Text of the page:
|The Lakers shut down the Clippers and in doing so found their model for success this year. (Getty Images)|
By Matt Moore
The Lakers have struggled this season to establish any sort of identity. They look lost often times on both ends. Some of that is a new system, their first in really over a decade (we won't talk about the Rudy T year). Some of that is new personnel, with so many new pieces and the gaping hole where Lamar Odom used to be.
But in their rematch win over the Clippers, they found their model. Even distribution of offense between Kobe Bryant, Pau Gasol, and Andrew Byum, and emotional swarming defense from the reserves. Metta World Peace steps up to deliver key play after key play and the Lakers slogged Lob City into a swampish mode. When the Clippers aren't able to operate in space, their decision-making becomes suspect.
Now, it was still a come-from-behind win over the "little brother" in which the Lakers needed Metta World Peace, who has not played well in two years to come through in the biggest way possible, and a 32-14 free throw advantage, and a series of disastrous decisions from the Clippers (like a late Blake Griffin three attempt which he was out of bounds on), and for Chris Paul to look extremely rusty in his first game back from injury. But separate from their opponent, it gave the Lakers a sustainable approach.
All season long the Lakers have relied on inconsistent, unsustainable approaches. Kobe Bryant cannot score 40 per game against quality opponents shooting 30 times and have the Lakers winning. Andrew Bynum cannot get 25 touches. Matt Barnes cannot be the only role player contributor. They have been relying on flawed approaches, yet still winning enough, which shows you the talent on a Lakers team that seemed lost without Lamar Odom. But the Clippers game was different. They knew what they wanted to do, and for the first time this season, they bent their opponent to that will, to that team concept. It was an entirely new type of Lakers win, even if it seemed similar to other slots in the W column.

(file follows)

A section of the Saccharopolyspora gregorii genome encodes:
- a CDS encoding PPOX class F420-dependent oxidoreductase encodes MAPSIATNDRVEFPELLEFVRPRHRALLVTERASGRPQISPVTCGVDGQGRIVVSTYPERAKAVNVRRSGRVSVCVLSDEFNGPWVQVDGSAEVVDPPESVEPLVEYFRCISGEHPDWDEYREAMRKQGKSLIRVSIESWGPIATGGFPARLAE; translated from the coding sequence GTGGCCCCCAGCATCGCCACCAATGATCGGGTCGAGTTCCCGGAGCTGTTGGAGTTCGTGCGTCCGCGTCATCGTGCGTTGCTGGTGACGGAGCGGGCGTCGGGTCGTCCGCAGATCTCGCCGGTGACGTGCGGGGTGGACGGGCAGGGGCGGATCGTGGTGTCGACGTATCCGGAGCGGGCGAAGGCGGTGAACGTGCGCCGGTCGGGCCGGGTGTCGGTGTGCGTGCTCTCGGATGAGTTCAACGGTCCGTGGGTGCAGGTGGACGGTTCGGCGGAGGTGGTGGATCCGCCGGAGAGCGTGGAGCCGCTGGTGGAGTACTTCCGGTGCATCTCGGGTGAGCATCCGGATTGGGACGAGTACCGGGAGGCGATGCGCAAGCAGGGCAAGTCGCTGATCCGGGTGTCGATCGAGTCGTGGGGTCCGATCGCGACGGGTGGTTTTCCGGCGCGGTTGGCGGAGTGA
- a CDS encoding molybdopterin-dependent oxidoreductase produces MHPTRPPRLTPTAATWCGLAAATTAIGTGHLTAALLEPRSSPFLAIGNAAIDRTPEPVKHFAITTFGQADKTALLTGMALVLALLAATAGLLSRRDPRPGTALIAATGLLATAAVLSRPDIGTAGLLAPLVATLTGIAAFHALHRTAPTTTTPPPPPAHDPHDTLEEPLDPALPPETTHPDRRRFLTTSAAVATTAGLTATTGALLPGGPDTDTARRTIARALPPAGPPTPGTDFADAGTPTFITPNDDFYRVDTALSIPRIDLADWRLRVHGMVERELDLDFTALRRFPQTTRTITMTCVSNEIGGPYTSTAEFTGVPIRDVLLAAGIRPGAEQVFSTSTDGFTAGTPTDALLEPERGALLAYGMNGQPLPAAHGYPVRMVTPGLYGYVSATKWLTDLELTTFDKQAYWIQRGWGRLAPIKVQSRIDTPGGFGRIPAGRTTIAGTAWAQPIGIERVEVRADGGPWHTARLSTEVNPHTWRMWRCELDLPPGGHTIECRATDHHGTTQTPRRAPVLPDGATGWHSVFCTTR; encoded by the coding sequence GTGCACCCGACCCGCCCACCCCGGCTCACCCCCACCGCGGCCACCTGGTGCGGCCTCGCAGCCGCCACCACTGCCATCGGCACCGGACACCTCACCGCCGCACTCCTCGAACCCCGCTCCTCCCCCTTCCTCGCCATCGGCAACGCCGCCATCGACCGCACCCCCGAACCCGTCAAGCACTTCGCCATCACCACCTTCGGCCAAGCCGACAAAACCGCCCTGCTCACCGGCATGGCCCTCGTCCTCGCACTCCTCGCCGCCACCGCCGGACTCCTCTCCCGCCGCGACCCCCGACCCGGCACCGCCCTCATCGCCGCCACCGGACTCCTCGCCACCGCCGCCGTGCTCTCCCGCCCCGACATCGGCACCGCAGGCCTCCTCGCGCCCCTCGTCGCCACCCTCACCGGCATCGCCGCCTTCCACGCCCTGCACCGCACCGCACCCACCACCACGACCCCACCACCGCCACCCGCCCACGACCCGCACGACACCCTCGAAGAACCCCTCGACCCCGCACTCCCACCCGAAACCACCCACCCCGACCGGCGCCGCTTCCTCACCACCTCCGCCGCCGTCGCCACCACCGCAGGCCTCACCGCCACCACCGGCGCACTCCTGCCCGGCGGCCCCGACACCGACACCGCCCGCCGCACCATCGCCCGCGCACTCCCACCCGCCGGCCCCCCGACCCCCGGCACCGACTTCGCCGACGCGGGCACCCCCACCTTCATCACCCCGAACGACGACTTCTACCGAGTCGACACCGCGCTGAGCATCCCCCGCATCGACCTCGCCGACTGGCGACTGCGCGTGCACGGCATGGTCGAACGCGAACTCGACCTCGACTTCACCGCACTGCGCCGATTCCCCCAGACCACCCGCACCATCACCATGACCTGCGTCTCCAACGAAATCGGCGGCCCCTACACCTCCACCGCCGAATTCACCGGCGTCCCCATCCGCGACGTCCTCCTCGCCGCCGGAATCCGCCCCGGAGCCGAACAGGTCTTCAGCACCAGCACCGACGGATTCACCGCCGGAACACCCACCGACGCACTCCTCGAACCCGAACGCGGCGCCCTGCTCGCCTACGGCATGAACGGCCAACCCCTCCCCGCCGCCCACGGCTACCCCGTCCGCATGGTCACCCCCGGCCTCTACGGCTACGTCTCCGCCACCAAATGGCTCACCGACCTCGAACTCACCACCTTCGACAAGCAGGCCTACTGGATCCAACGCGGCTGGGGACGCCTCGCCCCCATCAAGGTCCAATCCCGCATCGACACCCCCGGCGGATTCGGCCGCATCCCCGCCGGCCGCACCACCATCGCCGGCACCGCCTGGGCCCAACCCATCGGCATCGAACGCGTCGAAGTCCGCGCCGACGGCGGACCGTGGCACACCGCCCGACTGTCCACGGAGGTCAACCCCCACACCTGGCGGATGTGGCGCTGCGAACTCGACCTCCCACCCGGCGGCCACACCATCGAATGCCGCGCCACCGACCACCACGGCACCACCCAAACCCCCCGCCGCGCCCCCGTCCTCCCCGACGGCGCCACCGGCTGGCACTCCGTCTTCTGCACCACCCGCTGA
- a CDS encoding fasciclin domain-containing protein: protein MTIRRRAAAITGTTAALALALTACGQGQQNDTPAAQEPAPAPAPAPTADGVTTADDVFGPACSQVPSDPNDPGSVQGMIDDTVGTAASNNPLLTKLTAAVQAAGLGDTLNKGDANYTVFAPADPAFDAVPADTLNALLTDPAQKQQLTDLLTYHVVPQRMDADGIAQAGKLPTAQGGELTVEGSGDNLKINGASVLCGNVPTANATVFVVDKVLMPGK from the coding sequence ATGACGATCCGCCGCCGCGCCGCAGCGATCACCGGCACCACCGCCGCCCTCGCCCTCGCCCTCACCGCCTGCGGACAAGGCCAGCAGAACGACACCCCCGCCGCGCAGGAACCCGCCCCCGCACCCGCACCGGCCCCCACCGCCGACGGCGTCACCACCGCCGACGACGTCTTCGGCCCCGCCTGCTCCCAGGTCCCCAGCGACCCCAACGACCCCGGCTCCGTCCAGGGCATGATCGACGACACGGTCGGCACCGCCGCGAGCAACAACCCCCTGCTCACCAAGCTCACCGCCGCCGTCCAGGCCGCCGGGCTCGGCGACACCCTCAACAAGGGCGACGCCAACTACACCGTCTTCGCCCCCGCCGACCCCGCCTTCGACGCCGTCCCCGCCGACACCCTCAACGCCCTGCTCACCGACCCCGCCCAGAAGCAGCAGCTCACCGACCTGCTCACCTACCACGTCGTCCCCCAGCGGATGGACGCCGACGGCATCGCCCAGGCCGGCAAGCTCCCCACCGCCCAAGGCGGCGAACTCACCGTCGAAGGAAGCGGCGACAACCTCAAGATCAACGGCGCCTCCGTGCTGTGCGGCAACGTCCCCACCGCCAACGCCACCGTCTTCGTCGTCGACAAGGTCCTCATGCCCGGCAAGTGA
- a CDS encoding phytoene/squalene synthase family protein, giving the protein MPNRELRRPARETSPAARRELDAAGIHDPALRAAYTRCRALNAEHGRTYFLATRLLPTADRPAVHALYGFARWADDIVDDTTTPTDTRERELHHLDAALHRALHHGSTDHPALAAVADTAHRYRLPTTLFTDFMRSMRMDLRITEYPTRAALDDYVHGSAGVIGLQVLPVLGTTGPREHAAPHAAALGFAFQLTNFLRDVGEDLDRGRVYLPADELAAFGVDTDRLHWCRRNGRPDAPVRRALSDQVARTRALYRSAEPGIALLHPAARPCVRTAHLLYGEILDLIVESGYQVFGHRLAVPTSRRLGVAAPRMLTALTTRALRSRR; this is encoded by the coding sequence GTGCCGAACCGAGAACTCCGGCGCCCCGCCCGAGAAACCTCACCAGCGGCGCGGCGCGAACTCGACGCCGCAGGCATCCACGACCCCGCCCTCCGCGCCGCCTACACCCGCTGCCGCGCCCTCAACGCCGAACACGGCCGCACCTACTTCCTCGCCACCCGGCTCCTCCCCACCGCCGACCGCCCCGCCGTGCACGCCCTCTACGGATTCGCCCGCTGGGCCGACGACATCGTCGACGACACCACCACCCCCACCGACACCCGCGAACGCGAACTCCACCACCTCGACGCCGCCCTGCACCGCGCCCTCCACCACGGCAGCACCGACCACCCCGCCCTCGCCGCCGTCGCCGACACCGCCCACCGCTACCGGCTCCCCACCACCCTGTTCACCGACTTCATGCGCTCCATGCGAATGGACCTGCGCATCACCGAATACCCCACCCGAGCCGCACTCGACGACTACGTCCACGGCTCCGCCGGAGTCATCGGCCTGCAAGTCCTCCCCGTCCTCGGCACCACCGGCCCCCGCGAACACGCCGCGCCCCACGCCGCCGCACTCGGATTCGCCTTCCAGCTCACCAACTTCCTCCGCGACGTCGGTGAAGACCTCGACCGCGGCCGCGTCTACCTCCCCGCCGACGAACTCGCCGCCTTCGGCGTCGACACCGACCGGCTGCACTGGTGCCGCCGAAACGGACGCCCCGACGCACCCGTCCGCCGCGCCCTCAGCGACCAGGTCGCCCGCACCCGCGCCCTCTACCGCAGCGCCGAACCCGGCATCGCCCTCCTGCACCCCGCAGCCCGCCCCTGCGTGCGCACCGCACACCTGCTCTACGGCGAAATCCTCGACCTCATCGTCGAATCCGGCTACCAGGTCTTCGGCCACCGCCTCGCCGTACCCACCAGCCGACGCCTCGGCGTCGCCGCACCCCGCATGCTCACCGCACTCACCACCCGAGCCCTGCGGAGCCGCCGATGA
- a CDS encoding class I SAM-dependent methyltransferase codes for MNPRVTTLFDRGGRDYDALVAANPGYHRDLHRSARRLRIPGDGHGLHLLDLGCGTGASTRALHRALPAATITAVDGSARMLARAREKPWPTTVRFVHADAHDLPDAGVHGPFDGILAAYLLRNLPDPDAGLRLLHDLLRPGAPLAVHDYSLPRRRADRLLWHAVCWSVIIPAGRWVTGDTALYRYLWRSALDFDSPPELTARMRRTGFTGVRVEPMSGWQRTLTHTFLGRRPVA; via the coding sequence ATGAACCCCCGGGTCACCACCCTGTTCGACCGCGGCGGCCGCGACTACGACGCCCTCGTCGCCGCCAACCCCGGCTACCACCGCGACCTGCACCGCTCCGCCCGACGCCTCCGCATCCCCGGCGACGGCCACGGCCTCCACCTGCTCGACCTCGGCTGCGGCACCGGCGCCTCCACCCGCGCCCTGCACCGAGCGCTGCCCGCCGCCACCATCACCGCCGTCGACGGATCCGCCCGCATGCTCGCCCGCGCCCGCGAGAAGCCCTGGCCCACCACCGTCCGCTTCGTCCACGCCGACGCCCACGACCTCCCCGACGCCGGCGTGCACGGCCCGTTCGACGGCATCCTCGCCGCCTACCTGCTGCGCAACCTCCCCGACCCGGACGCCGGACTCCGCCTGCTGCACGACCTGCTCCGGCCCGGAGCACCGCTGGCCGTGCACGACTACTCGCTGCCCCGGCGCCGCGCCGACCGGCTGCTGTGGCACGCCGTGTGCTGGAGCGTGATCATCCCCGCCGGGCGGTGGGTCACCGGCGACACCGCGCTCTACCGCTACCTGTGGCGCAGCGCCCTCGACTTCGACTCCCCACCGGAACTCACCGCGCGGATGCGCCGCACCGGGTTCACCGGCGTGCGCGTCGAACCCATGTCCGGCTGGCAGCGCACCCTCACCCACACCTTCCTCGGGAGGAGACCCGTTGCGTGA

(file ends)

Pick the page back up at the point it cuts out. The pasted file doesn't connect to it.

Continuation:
It was the first time this season that we saw the Lakers' defense as it is supposed to be constructed. This was the idea. Heavey action for Pau Gasol in the post, as Gasol had a monster game. Andrew Bynum dominating with size. Kobe Bryant being Kobe Bryant (he only took 17 shots!). And a defense that forms a wall around the perimeter and attacks the handle aggressively. It's not pretty. It's not Showtime. And it has a long way to go. But that's how the Laker are supposed to play under Mike Brown. That's how it's supposed to go down.
And the result is very much what Lakers fans have come to expect. A win.